DAVID ROITMAN, M.D.; W. B. JONES, M.D., F.A.C.P.; L. THOMAS SHEFFIELD, M.D.
Coronary arteriograms and submaximal exercise tests were compared in 100 patients, all of whom had chest pain. Forty-six of these patients were free of hypertension, aortic valve disease or mitral incompetence, left ventricular hypertrophy, QRS prolongation, or resting ST depression and were not receiving digitalis glycosides. An ischemic exercise ECG response was demonstrated in 26 of these 46 patients, and all but 2 had abnormal coronary arteriograms. Among the 20 negative exercise test responders, coronary arteriograms were normal in 14 and abnormal in 6 patients. Four of these six abnormal findings were predictable on clinical grounds, leaving only two patients whose angiographic abnormality was not predicted by history, ECG, or exercise test. In the remaining 54 patients, each of whom had 1 or more of the abnormalities listed above, the ECG response to exercise correlated poorly with arteriographic findings.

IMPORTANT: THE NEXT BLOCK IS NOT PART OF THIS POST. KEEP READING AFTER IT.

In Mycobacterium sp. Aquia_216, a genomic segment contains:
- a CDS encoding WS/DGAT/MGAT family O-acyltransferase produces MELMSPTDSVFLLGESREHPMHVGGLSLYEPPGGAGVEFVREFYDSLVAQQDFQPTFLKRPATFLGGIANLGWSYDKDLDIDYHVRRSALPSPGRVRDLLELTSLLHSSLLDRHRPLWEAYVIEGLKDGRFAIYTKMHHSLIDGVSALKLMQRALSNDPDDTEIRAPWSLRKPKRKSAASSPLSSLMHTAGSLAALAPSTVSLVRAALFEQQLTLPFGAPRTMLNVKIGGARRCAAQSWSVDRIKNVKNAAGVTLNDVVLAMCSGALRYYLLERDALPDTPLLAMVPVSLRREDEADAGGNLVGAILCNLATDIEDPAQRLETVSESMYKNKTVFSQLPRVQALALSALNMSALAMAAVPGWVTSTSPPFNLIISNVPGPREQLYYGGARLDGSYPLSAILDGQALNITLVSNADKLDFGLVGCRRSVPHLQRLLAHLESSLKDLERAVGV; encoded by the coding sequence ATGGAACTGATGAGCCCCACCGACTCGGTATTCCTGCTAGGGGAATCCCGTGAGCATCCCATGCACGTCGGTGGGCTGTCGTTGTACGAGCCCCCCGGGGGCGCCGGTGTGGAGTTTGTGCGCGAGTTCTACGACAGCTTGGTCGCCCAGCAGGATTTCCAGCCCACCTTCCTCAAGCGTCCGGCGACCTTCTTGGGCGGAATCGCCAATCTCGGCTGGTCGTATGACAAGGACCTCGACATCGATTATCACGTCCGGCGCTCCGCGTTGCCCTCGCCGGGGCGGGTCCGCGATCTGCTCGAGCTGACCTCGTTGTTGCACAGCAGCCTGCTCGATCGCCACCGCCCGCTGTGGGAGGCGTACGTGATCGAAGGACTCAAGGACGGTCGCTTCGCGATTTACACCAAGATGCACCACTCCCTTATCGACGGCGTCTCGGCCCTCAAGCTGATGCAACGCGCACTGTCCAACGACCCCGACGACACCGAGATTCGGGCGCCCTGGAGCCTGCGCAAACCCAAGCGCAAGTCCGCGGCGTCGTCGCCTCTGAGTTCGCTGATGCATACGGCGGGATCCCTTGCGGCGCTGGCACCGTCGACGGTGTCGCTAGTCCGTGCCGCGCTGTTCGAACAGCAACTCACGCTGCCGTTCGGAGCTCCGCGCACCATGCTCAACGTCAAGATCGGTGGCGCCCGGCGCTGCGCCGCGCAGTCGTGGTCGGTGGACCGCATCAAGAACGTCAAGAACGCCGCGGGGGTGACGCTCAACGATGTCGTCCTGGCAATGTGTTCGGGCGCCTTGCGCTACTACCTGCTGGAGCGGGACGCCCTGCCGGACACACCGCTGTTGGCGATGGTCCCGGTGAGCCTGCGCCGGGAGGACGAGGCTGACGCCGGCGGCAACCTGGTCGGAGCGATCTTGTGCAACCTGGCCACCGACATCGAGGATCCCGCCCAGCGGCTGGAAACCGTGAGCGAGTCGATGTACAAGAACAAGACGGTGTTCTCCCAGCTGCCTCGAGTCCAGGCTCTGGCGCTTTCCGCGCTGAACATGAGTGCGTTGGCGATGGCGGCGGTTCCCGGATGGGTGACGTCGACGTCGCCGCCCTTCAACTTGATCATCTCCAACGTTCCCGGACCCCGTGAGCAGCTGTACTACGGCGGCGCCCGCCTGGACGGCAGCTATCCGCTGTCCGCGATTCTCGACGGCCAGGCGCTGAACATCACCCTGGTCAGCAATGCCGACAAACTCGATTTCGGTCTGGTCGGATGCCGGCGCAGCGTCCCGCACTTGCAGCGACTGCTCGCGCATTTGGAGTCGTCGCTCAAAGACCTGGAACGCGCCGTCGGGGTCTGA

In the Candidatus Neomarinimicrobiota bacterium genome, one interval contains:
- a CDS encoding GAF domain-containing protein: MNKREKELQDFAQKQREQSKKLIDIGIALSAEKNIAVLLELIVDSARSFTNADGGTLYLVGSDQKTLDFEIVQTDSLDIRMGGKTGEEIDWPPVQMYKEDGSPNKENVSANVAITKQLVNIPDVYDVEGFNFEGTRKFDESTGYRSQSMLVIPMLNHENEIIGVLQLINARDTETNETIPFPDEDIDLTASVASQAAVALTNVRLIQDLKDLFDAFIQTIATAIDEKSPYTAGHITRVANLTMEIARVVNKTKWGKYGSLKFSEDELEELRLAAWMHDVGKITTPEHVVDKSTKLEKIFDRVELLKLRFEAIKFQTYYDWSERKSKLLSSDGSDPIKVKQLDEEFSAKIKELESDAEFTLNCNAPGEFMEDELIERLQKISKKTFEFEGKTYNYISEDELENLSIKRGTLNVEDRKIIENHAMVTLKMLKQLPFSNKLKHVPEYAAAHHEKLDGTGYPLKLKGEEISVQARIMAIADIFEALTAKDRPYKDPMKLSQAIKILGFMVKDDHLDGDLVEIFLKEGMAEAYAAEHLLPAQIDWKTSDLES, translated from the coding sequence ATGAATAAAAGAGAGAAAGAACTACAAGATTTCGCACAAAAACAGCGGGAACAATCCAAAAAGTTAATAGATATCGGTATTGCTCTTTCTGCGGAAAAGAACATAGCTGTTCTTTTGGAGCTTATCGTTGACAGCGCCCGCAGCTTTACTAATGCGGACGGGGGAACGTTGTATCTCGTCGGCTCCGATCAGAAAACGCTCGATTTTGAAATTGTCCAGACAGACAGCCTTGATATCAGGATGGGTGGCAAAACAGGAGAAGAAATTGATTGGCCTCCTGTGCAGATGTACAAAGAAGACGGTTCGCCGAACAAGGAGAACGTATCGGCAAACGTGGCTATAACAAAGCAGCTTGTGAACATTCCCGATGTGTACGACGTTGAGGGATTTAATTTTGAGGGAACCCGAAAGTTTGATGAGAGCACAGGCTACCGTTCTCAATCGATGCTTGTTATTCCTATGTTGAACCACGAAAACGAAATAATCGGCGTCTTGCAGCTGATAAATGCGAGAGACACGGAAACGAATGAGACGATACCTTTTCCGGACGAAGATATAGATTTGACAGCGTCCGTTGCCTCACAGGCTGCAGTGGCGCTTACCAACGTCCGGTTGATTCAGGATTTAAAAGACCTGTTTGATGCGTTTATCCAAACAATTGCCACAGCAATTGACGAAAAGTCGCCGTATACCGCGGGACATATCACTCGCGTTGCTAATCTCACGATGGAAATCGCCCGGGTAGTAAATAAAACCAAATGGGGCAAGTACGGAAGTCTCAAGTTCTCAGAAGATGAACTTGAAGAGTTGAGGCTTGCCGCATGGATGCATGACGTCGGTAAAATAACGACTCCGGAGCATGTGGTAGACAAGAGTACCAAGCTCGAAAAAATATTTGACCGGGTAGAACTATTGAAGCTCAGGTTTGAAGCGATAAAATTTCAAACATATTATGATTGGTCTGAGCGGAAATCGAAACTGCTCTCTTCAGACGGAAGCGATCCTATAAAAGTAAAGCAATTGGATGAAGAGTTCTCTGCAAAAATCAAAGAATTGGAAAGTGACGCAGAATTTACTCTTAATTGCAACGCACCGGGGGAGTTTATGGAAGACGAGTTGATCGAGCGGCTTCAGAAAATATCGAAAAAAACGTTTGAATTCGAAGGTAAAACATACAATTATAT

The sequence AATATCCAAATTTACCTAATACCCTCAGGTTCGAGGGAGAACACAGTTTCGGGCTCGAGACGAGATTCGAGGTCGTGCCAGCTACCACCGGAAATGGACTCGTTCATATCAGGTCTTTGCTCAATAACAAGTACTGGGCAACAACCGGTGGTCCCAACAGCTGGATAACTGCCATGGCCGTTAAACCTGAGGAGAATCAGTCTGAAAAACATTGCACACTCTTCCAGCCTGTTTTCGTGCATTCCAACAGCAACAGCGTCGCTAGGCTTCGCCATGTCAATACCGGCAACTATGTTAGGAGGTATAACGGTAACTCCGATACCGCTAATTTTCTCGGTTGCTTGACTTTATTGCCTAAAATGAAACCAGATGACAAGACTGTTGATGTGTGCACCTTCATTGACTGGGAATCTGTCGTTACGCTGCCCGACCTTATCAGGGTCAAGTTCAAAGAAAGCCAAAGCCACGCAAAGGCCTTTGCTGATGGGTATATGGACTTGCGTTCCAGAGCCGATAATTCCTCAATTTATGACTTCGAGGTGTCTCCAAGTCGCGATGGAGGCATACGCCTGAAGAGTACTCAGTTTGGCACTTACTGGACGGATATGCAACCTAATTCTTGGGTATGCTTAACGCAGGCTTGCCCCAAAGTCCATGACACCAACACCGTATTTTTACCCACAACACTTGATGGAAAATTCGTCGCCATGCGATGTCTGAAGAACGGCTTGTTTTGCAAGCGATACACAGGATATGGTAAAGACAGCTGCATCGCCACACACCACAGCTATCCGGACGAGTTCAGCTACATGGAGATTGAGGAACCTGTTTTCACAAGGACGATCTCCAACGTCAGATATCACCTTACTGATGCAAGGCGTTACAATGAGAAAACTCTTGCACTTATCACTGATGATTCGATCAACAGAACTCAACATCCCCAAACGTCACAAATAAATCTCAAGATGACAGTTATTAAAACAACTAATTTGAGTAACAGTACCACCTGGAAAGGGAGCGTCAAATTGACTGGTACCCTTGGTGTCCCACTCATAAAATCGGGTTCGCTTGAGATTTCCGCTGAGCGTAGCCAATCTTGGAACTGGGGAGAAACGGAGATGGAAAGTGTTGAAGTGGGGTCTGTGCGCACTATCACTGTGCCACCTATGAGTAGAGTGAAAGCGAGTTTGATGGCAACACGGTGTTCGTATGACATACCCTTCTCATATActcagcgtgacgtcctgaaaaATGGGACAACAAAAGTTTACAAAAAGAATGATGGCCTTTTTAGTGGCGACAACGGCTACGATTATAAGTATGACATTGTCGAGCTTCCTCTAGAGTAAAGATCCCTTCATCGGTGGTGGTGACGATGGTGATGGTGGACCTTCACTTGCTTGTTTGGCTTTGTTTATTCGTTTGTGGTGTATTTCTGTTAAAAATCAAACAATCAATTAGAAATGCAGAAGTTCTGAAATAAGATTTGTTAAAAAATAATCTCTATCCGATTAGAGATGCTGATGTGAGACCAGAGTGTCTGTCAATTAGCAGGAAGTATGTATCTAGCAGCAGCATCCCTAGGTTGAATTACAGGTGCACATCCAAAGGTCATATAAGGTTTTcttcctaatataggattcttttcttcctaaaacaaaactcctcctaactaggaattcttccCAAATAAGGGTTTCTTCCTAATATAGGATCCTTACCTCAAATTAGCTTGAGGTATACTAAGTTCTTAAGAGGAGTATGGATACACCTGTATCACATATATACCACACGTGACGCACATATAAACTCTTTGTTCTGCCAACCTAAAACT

ROITMAN D, JONES WB, SHEFFIELD LT. Comparison of Submaximal Exercise ECG Test with Coronary Cineangiocardiogram. Ann Intern Med. ;72:641–646. doi: 10.7326/0003-4819-72-5-641
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Published: Ann Intern Med. 1970;72(5):641-646.
Cardiac Diagnosis and Imaging, Cardiology, Pulmonary/Critical Care.
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